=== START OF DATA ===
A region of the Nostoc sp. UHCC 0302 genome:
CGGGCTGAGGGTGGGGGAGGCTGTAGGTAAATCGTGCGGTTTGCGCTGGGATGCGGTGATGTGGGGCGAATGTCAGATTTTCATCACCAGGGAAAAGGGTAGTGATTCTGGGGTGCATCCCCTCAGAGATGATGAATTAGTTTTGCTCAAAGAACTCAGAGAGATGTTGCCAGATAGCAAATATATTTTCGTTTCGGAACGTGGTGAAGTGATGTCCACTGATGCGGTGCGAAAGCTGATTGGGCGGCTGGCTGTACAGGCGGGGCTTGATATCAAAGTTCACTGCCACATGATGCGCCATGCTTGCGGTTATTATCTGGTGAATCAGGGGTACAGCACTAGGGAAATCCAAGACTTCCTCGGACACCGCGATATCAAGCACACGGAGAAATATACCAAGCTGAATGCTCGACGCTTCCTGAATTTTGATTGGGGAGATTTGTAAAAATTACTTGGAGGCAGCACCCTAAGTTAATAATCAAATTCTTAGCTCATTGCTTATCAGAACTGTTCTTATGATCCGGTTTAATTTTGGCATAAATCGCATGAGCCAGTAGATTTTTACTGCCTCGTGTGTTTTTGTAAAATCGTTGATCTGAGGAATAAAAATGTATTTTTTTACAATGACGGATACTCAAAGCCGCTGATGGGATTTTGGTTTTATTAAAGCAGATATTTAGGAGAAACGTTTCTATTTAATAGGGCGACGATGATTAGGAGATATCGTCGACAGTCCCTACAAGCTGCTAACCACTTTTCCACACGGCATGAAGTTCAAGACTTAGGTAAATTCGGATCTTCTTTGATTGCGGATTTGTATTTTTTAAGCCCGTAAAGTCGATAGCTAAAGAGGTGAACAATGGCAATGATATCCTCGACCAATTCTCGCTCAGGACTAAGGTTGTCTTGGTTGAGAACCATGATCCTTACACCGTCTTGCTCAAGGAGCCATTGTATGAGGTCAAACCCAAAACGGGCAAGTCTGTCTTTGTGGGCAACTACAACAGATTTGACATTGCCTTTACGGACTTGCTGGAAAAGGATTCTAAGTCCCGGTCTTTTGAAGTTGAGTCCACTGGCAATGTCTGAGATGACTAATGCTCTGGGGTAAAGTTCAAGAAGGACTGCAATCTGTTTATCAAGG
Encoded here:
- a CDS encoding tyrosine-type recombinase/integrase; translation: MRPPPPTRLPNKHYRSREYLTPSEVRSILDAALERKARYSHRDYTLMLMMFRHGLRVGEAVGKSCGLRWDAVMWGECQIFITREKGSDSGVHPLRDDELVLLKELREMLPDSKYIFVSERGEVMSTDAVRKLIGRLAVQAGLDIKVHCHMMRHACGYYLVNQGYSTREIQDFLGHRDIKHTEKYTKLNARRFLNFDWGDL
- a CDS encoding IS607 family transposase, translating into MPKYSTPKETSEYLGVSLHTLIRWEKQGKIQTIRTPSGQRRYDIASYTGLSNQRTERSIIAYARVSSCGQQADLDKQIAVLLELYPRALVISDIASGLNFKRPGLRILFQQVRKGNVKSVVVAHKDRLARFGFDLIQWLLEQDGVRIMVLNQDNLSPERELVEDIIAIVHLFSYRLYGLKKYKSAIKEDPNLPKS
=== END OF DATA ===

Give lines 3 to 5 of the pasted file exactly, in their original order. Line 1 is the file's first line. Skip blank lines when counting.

Encoded here:
- a CDS encoding tyrosine-type recombinase/integrase; translation: MRPPPPTRLPNKHYRSREYLTPSEVRSILDAALERKARYSHRDYTLMLMMFRHGLRVGEAVGKSCGLRWDAVMWGECQIFITREKGSDSGVHPLRDDELVLLKELREMLPDSKYIFVSERGEVMSTDAVRKLIGRLAVQAGLDIKVHCHMMRHACGYYLVNQGYSTREIQDFLGHRDIKHTEKYTKLNARRFLNFDWGDL
- a CDS encoding IS607 family transposase, translating into MPKYSTPKETSEYLGVSLHTLIRWEKQGKIQTIRTPSGQRRYDIASYTGLSNQRTERSIIAYARVSSCGQQADLDKQIAVLLELYPRALVISDIASGLNFKRPGLRILFQQVRKGNVKSVVVAHKDRLARFGFDLIQWLLEQDGVRIMVLNQDNLSPERELVEDIIAIVHLFSYRLYGLKKYKSAIKEDPNLPKS